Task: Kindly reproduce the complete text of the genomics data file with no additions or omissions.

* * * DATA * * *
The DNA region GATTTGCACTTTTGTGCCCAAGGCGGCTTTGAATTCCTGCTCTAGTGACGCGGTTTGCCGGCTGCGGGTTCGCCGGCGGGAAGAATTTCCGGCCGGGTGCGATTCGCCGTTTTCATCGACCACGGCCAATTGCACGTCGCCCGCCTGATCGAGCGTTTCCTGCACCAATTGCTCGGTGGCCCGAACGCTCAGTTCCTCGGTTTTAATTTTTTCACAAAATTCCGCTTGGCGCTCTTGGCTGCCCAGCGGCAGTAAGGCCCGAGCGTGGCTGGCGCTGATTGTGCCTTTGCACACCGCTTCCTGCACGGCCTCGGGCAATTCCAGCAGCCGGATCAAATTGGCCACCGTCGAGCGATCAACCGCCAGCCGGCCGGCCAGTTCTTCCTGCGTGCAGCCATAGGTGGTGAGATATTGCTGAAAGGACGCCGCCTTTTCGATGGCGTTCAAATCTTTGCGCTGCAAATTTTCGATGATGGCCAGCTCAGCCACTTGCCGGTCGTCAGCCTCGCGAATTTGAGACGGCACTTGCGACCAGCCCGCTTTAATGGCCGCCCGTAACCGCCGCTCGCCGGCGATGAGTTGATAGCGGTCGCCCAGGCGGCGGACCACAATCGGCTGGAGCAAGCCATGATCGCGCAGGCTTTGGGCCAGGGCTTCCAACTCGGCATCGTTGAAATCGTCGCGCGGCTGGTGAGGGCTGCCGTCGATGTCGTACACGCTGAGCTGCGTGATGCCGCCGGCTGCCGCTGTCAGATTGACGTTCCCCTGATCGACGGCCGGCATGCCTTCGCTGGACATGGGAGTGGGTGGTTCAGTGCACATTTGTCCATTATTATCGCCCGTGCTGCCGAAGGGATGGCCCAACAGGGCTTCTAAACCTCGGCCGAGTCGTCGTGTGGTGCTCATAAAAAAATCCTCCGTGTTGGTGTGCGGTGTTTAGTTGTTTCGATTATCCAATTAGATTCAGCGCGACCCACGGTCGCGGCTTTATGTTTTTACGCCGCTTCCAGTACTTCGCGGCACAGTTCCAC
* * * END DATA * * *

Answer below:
The DNA region GATTTGCACTTTTGTGCCCAAGGCGGCTTTGAATTCCTGCTCTAGTGACGCGGTTTGCCGGCTGCGGGTTCGCCGGCGGGAAGAATTTCCGGCCGGGTGCGATTCGCCGTTTTCATCGACCACGGCCAATTGCACGTCGCCCGCCTGATCGAGCGTTTCCTGCACCAATTGCTCGGTGGCCCGAACGCTCAGTTCCTCGGTTTTAATTTTTTCACAAAATTCCGCTTGGCGCTCTTGGCTGCCCAGCGGCAGTAAGGCCCGAGCGTGGCTGGCGCTGATTGTGCCTTTGCACACCGCTTCCTGCACGGCCTCGGGCAATTCCAGCAGCCGGATCAAATTGGCCACCGTCGAGCGATCAACCGCCAGCCGGCCGGCCAGTTCTTCCTGCGTGCAGCCATAGGTGGTGAGATATTGCTGAAAGGACGCCGCCTTTTCGATGGCGTTCAAATCTTTGCGCTGCAAATTTTCGATGATGGCCAGCTCAGCCACTTGCCGGTCGTCAGCCTCGCGAATTTGAGACGGCACTTGCGACCAGCCCGCTTTAATGGCCGCCCGTAACCGCCGCTCGCCGGCGATGAGTTGATAGCGGTCGCCCAGGCGGCGGACCACAATCGGCTGGAGCAAGCCATGATCGCGCAGGCTTTGGGCCAGGGCTTCCAACTCGGCATCGTTGAAATCGTCGCGCGGCTGGTGAGGGCTGCCGTCGATGTCGTACACGCTGAGCTGCGTGATGCCGCCGGCTGCCGCTGTCAGATTGACGTTCCCCTGATCGACGGCCGGCATGCCTTCGCTGGACATGGGAGTGGGTGGTTCAGTGCACATTTGTCCATTATTATCGCCCGTGCTGCCGAAGGGATGGCCCAACAGGGCTTCTAAACCTCGGCCGAGTCGTCGTGTGGTGCTCATAAAAAAATCCTCCGTGTTGGTGTGCGGTGTTTAGTTGTTTCGATTATCCAATTAGATTCAGCGCGACCCACGGTCGCGGCTTTATGTTTTTACGCCGCTTCCAGTACTTCGCGGCACAGTTCCAC